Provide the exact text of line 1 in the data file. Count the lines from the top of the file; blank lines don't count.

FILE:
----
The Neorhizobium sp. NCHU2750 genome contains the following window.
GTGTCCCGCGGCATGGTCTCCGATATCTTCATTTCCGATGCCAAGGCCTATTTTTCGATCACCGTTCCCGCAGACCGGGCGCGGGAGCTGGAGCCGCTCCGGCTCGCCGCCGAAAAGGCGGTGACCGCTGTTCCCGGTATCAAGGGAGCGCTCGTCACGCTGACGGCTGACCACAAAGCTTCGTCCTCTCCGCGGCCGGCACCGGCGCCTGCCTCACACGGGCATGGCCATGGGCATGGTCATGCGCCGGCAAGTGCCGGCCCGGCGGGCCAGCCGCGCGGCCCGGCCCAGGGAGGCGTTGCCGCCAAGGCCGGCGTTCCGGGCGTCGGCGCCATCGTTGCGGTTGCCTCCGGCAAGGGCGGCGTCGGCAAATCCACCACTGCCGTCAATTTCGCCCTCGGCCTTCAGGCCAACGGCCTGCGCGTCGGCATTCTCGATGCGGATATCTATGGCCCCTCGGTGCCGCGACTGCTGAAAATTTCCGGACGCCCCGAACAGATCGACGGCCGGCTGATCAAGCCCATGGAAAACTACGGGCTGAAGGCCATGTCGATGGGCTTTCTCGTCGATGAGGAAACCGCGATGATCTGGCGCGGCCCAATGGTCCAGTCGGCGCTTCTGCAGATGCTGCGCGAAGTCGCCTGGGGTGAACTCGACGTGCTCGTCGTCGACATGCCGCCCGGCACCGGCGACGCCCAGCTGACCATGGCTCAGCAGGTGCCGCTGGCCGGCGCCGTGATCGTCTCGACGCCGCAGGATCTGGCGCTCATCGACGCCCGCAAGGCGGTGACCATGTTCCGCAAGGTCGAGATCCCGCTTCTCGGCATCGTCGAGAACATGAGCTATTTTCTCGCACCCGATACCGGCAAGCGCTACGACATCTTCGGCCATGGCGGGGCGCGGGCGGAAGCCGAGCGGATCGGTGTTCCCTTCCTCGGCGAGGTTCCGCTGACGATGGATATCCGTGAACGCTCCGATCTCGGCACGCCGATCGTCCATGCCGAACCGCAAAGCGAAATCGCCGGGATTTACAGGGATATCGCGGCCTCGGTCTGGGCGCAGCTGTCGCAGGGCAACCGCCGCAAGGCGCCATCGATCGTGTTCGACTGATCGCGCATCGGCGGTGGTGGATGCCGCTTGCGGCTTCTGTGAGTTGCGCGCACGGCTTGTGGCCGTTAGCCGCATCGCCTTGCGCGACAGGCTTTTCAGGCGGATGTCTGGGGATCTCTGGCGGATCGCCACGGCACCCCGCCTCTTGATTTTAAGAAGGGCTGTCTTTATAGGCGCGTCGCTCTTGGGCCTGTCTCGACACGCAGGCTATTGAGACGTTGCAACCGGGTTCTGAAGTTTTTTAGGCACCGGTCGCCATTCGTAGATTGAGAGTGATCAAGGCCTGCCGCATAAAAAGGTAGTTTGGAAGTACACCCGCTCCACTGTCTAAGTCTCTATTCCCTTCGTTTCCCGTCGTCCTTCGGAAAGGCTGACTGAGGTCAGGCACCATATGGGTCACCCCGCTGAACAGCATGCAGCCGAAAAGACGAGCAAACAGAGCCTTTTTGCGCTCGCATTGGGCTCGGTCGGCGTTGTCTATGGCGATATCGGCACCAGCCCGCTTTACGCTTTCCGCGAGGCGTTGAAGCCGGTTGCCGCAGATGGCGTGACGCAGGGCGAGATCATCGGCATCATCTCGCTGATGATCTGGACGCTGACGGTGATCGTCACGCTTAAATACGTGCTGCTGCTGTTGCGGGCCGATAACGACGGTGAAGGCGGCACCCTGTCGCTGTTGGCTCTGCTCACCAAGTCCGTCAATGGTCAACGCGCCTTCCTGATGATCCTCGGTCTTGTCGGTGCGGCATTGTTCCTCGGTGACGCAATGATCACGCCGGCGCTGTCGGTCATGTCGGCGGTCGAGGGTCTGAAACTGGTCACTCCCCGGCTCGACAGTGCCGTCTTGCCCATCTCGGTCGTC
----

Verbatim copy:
The Neorhizobium sp. NCHU2750 genome contains the following window.